There are ways anyone can start to improve sleep hygiene that will foster achieving the recommended amount of sleep per night as well as improve stress management. In addition to ensuring you have a dark, quiet, and comfortable place to sleep, these are a few ideas to consider. In a recent study, those who changed their sleep habits reduced headache frequency and intensity by 50% in some instances (7). When starting to change your sleep habits, setting small goals and working to increase changes is key… it all counts!


Get natural light early in the day. Our circadian rhythm, or our internal clock, is influenced by light and darkness. By taking a walk early in the morning and/or at lunch, we are signaling its “wake” time. Later in the day, as it becomes naturally darker our body gets the message that it's time to sleep. Thus, making it easier to fall asleep (7). In Fall and Winter it can be helpful to use a Happy Light in the morning to mimic natural light and can help support sleep when natural light is much less abundant.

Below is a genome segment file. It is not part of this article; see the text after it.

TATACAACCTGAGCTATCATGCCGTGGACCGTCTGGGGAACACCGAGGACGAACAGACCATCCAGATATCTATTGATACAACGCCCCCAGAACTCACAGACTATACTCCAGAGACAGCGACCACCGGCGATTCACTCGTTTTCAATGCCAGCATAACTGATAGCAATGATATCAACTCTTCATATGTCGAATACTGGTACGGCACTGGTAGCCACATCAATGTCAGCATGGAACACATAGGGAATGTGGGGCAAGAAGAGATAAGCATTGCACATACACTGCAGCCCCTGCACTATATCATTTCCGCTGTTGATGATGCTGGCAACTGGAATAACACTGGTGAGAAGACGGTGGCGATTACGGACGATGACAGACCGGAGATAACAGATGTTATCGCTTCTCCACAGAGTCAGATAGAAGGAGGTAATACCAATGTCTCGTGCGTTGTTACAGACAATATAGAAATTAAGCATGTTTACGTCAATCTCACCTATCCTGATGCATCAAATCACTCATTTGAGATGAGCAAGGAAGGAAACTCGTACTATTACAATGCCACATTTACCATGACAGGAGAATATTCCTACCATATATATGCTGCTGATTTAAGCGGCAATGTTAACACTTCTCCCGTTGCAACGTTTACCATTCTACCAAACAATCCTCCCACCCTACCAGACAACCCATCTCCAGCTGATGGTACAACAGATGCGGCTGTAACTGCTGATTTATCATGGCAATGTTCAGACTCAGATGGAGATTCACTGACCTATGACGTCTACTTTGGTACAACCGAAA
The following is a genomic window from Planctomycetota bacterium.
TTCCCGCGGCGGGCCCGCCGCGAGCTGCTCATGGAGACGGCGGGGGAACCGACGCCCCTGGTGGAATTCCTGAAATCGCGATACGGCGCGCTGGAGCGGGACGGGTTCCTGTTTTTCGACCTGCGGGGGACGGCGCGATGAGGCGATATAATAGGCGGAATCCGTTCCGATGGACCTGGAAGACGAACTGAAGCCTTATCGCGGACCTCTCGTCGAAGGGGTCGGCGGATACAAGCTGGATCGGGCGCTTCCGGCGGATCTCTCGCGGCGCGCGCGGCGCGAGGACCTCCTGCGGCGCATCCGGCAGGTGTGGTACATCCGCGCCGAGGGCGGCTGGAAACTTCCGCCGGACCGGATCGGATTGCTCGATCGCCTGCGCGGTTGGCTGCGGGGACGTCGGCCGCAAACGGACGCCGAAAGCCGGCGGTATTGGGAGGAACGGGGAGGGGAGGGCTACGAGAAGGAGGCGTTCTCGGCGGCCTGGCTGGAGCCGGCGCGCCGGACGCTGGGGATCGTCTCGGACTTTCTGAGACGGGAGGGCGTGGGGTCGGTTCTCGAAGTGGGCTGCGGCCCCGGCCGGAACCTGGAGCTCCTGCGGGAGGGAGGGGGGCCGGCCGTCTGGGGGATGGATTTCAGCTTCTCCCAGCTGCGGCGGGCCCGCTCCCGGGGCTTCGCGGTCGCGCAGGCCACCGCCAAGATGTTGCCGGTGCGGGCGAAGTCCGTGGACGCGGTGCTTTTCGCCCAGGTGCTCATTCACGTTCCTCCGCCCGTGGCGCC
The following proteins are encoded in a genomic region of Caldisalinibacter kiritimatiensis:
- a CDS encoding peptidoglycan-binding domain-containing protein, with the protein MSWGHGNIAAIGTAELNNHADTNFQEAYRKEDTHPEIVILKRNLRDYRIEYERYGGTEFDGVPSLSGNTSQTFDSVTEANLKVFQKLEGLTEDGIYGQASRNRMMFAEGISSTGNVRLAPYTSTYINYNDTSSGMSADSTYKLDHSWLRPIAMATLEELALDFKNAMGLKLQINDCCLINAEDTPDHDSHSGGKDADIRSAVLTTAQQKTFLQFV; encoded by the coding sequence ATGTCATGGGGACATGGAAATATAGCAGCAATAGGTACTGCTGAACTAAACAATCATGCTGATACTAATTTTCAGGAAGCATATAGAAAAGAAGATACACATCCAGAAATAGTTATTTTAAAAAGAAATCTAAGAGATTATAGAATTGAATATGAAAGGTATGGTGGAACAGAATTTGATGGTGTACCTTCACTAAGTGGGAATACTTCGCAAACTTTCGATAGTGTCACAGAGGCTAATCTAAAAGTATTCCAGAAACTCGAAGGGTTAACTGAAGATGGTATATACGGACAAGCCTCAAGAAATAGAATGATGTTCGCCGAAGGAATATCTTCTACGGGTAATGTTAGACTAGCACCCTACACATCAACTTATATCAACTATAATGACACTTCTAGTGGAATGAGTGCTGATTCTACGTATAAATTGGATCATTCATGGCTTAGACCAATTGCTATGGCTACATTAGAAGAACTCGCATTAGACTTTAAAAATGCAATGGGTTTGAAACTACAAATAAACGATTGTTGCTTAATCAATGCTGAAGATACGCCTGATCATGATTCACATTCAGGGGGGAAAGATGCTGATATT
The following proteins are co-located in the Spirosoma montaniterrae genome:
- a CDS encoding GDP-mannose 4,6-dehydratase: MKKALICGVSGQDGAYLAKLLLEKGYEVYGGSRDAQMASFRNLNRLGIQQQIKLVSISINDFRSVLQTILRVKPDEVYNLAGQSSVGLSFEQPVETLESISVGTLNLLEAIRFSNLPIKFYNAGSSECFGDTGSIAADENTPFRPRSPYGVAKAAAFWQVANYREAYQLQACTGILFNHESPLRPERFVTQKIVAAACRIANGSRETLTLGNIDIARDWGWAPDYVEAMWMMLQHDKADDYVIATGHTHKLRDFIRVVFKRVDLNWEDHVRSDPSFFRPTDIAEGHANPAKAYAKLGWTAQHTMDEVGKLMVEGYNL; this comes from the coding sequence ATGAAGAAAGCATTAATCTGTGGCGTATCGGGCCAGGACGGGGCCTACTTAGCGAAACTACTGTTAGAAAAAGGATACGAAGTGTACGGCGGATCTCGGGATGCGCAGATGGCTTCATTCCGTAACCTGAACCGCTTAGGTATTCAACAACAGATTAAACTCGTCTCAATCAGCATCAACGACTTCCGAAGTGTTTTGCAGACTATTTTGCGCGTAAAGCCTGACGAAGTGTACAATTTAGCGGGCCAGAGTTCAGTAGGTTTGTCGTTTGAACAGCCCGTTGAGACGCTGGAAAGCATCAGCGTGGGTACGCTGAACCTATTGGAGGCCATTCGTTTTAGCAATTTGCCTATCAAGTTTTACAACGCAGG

Develop a nightly routine. And stick to it. Going to sleep and waking at the same time every day (including weekends) sets the tone for our circadian rhythm to be better able to predict our sleep-wake cycles and become ready for sleep more easily (7).

Limit screen time a few hours before bed:  Blue light from screens greatly reduces our body's ability to sense darkness and, therefore, produces melatonin to allow for sleep.  To start, check if your devices come with a nighttime mode, which dims the screen and may even include a blue light filter. If not, Blue Light Filter Glasses can be a good option if you must use a screen (8).